North Korea’s most powerful nuclear test
September 4, 2017 -- North Korea carried out its sixth and most powerful nuclear test to date as the country claimed it detonated a hydrogen bomb capable of being mounted on an intercontinental ballistic missile.
An earthquake analysis by the U.S. Geological Survey fixed the coordinates of the detonation in the northeast sector of North Korea. The blast registered 6.3 in magnitude, which is stronger than the 5.1 recorded in North Korea’s last test in September 2016, suggesting a yield of between 100-120 kilotons.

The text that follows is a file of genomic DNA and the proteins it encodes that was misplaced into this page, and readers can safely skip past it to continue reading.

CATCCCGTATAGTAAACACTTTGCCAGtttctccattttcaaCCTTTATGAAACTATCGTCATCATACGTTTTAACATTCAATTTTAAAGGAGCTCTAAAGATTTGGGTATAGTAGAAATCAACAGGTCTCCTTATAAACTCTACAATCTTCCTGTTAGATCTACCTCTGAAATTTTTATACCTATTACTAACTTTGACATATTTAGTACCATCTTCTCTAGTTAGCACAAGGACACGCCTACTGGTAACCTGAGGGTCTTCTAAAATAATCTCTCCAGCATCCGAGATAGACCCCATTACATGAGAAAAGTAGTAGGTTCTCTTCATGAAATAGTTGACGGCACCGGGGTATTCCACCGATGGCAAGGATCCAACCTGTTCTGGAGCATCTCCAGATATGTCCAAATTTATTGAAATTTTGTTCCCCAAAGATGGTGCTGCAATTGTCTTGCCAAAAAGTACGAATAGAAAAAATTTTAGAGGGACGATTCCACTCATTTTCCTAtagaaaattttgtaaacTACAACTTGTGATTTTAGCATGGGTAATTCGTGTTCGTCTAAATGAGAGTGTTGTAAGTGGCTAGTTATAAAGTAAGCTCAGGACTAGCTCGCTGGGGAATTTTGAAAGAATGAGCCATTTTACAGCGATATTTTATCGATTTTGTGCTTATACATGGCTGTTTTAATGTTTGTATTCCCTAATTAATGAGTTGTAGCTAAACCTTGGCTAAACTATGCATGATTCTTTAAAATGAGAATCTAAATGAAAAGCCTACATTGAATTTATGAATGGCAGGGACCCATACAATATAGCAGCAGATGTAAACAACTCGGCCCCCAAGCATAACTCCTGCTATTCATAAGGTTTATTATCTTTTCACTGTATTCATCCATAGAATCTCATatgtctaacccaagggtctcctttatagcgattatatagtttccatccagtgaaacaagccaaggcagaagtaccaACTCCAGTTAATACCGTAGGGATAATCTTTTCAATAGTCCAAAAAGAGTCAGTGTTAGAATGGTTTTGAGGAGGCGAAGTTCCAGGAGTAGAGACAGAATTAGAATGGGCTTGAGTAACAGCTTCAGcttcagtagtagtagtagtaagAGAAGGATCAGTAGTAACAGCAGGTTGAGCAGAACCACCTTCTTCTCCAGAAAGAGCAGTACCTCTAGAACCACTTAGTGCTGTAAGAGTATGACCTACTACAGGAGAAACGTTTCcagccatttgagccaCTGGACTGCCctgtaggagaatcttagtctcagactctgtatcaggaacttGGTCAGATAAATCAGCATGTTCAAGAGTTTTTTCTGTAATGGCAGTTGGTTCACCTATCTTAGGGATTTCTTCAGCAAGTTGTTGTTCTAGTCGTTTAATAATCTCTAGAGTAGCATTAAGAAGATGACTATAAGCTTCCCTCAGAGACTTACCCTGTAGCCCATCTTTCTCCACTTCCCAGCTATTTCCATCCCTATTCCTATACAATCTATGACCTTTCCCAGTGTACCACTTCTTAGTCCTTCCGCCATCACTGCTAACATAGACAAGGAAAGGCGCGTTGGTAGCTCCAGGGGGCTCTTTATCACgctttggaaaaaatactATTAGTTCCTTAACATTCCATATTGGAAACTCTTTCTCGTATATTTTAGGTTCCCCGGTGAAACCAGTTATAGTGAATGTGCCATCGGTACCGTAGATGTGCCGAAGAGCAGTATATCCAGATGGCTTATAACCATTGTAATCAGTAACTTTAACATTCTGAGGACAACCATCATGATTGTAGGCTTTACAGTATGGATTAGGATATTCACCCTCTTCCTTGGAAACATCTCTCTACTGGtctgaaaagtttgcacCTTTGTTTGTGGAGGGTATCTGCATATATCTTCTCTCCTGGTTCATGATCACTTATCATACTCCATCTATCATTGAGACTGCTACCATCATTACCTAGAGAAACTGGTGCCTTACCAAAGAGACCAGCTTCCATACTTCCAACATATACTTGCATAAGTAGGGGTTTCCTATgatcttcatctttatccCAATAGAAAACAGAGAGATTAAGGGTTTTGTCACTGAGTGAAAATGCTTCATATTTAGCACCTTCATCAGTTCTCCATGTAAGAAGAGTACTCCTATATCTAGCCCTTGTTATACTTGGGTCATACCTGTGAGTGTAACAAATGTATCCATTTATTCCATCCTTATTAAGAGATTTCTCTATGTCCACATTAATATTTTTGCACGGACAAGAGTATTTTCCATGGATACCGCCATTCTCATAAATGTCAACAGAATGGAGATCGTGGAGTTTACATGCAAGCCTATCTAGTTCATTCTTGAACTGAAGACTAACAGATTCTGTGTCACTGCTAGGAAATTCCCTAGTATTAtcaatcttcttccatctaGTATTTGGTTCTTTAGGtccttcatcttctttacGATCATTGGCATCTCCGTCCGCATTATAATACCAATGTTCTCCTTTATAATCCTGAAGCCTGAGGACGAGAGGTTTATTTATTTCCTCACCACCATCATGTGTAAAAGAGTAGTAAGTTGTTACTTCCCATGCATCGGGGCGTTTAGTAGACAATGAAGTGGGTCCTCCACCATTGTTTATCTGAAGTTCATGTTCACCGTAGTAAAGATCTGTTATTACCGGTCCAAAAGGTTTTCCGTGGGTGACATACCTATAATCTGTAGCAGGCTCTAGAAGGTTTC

Confirming the size of the weapon takes on increased importance since North Korea successfully test launched two intercontinental ballistic missiles (ICBMs) – theoretically capable of striking the U.S. mainland – in July. North Korea has fired 21 missiles during 14 tests since February, including one last week that flew over northern Japan.
Calculating the yield is the job of the Air Force Technical Applications Center at Patrick Air Force Base in Florida. Experts will analyze seismology of the blast and deploy a nuclear sniffer plane, WC-135 Constant Phoenix, to detect radioactivity in the atmosphere.